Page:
Last summer, I attended Wolfram Summer Camp at Bentley University to develop my analytical and coding skills. I enjoyed coding with Mathematica, therefore I started to participate in mentorship program with help from my mentor Alison Kimball. "Graphics," one of the most useful functions in Mathematica, was used it mainly in my project. It helps generate beautiful and various images. "Data" statistically means that a set of number of a collection that needed to be organized, analyzed, and interpreted. Thus, infographic becomes a tool to help people understand a large data set well, and visually presents information quickly and clearly.
I started my project by making infographics for CountryData this function. CountryData has so many different tags, and it contains a lot of information for any specific countries. I used "population" to start my project. An infographic for population will clearly show both male population and female population. Male and Female are distinguished by mouths. The following graphic is an example of United States' population:
Of course, either male population and female population can also be shown with infographics. The population of male or female is represented by the number of faces. The last face will show the fraction of the rest of the population. The number of the population will be shown at the end. The following example shows the female population of France:
After population, I started to play around with another basic concept, area. Area will show two parts: land area and water area. Land area and water area are distinguished by color. The following two example is area of Germany:
Time and Temperature
Time and temperature are different from previous arguments. They change based on regions. Thus, I used CityData instead of CountryData to prevent "generalizing" a country's time or temperature. The following examples are the time of Boston and the temperature of Paris:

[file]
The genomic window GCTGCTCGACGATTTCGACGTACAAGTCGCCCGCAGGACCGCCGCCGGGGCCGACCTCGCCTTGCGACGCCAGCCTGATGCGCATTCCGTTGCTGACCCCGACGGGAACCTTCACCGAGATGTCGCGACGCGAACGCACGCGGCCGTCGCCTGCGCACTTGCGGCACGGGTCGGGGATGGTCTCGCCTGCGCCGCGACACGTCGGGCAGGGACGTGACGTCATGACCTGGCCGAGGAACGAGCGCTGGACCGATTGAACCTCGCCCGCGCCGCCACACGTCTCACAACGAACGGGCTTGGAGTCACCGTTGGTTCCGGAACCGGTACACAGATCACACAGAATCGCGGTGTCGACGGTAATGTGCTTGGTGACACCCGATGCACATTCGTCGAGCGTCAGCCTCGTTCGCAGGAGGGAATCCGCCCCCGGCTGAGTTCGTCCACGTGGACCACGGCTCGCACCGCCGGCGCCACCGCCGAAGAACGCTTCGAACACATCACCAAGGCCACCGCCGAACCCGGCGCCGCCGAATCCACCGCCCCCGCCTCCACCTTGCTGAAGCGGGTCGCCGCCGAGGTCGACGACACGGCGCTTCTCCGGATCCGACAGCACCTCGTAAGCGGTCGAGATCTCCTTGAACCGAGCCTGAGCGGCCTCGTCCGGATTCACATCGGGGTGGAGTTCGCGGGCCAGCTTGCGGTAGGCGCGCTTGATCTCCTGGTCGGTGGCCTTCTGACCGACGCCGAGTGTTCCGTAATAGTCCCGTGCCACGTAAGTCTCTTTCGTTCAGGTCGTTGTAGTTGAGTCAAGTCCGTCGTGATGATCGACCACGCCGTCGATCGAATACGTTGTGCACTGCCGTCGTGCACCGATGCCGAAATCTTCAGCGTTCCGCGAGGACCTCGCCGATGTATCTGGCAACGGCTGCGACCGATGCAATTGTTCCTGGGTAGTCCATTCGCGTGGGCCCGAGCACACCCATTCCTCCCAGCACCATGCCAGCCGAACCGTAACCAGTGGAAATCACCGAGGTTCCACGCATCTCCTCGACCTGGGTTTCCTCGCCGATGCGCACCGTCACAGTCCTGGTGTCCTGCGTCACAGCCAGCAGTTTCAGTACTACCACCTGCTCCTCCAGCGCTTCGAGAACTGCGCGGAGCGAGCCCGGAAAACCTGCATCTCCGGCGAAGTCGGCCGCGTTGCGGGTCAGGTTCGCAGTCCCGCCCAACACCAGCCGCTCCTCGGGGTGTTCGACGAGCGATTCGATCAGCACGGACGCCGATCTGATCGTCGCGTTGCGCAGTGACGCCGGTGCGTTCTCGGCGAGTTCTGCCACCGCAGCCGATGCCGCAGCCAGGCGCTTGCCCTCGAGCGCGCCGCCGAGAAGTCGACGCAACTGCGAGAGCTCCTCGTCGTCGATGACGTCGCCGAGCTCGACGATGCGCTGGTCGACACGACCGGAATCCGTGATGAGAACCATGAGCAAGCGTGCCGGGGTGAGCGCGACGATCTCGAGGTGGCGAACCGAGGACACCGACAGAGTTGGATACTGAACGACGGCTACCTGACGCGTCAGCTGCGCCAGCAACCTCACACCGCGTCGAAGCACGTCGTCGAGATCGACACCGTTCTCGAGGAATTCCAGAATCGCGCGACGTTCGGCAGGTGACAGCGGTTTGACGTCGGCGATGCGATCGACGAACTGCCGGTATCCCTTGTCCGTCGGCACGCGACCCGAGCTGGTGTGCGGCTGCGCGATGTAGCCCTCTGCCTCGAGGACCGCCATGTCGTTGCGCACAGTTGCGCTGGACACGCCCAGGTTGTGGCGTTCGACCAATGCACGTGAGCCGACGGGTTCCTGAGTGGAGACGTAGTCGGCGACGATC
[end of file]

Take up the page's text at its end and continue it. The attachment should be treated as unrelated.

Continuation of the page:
In improving the population argument, I made infographics for another tag, population density. Population density shows how crowded or deserted every region is in a country. It gives people a sense that which region would be crowded for traveling :) The following example is the population density of China:
The infographic for ocean position is to help locate one specific ocean by using its coordinates. At first after I finished coding infographics for this argument, I found that the name of Atlantic Ocean didn't work for it, same as Pacific Ocean. With discussion with Alison Kimball, I realized those oceans are too big to locate their coordinates, but without putting names on, they already have names on the map. Therefore, I used alternative method which was to only put names of those "normal" oceans whose coordinates are applicable while those gigantic oceans already have their names. The following example is the infographic of Pacific Ocean:
The previous examples all depend on the second argument. I created another type of infographic that shows basic knowledge of one country which are shape, area, population, and GDP. This is different from the previous one because it only relies on one argument: the name of the country. The function "GDP" in Mathematica is in dollar, so the graphics for GDP is represented by using dollar signs even though each country has its own currency. The following example is the overall view of France:
Even though I faced a lot of challenges when I worked on my project, I learned a lot from this experience. Working with mentor from Wolfram, I know deeper of Mathematica. This project taught me extensive knowledge of this language. I will be so happy if I can have chance to do another project.